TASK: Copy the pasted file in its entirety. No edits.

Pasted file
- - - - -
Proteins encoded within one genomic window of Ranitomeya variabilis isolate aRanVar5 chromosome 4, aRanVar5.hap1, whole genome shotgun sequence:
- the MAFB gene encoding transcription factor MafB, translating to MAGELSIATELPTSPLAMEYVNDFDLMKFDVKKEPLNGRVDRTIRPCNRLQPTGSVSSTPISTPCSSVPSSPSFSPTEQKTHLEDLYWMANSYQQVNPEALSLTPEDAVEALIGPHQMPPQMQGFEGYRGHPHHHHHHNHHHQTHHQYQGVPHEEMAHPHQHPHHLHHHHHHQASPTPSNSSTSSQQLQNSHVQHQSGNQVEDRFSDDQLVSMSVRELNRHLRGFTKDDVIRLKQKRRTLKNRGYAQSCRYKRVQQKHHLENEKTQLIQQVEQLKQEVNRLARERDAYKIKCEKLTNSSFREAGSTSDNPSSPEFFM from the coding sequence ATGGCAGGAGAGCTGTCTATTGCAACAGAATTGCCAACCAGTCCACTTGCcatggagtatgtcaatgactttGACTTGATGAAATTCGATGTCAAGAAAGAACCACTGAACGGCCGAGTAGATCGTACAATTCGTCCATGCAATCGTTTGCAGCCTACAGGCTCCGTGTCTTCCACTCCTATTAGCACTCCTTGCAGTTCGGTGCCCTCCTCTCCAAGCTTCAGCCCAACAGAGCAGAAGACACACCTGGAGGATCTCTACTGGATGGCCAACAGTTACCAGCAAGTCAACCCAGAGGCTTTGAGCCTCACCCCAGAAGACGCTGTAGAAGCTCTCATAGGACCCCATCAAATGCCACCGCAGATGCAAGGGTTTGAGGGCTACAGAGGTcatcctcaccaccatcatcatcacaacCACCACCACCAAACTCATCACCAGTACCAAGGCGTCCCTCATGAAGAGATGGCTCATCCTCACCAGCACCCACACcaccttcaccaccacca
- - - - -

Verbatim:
Proteins encoded within one genomic window of Ranitomeya variabilis isolate aRanVar5 chromosome 4, aRanVar5.hap1, whole genome shotgun sequence:
- the MAFB gene encoding transcription factor MafB, translating to MAGELSIATELPTSPLAMEYVNDFDLMKFDVKKEPLNGRVDRTIRPCNRLQPTGSVSSTPISTPCSSVPSSPSFSPTEQKTHLEDLYWMANSYQQVNPEALSLTPEDAVEALIGPHQMPPQMQGFEGYRGHPHHHHHHNHHHQTHHQYQGVPHEEMAHPHQHPHHLHHHHHHQASPTPSNSSTSSQQLQNSHVQHQSGNQVEDRFSDDQLVSMSVRELNRHLRGFTKDDVIRLKQKRRTLKNRGYAQSCRYKRVQQKHHLENEKTQLIQQVEQLKQEVNRLARERDAYKIKCEKLTNSSFREAGSTSDNPSSPEFFM from the coding sequence ATGGCAGGAGAGCTGTCTATTGCAACAGAATTGCCAACCAGTCCACTTGCcatggagtatgtcaatgactttGACTTGATGAAATTCGATGTCAAGAAAGAACCACTGAACGGCCGAGTAGATCGTACAATTCGTCCATGCAATCGTTTGCAGCCTACAGGCTCCGTGTCTTCCACTCCTATTAGCACTCCTTGCAGTTCGGTGCCCTCCTCTCCAAGCTTCAGCCCAACAGAGCAGAAGACACACCTGGAGGATCTCTACTGGATGGCCAACAGTTACCAGCAAGTCAACCCAGAGGCTTTGAGCCTCACCCCAGAAGACGCTGTAGAAGCTCTCATAGGACCCCATCAAATGCCACCGCAGATGCAAGGGTTTGAGGGCTACAGAGGTcatcctcaccaccatcatcatcacaacCACCACCACCAAACTCATCACCAGTACCAAGGCGTCCCTCATGAAGAGATGGCTCATCCTCACCAGCACCCACACcaccttcaccaccacca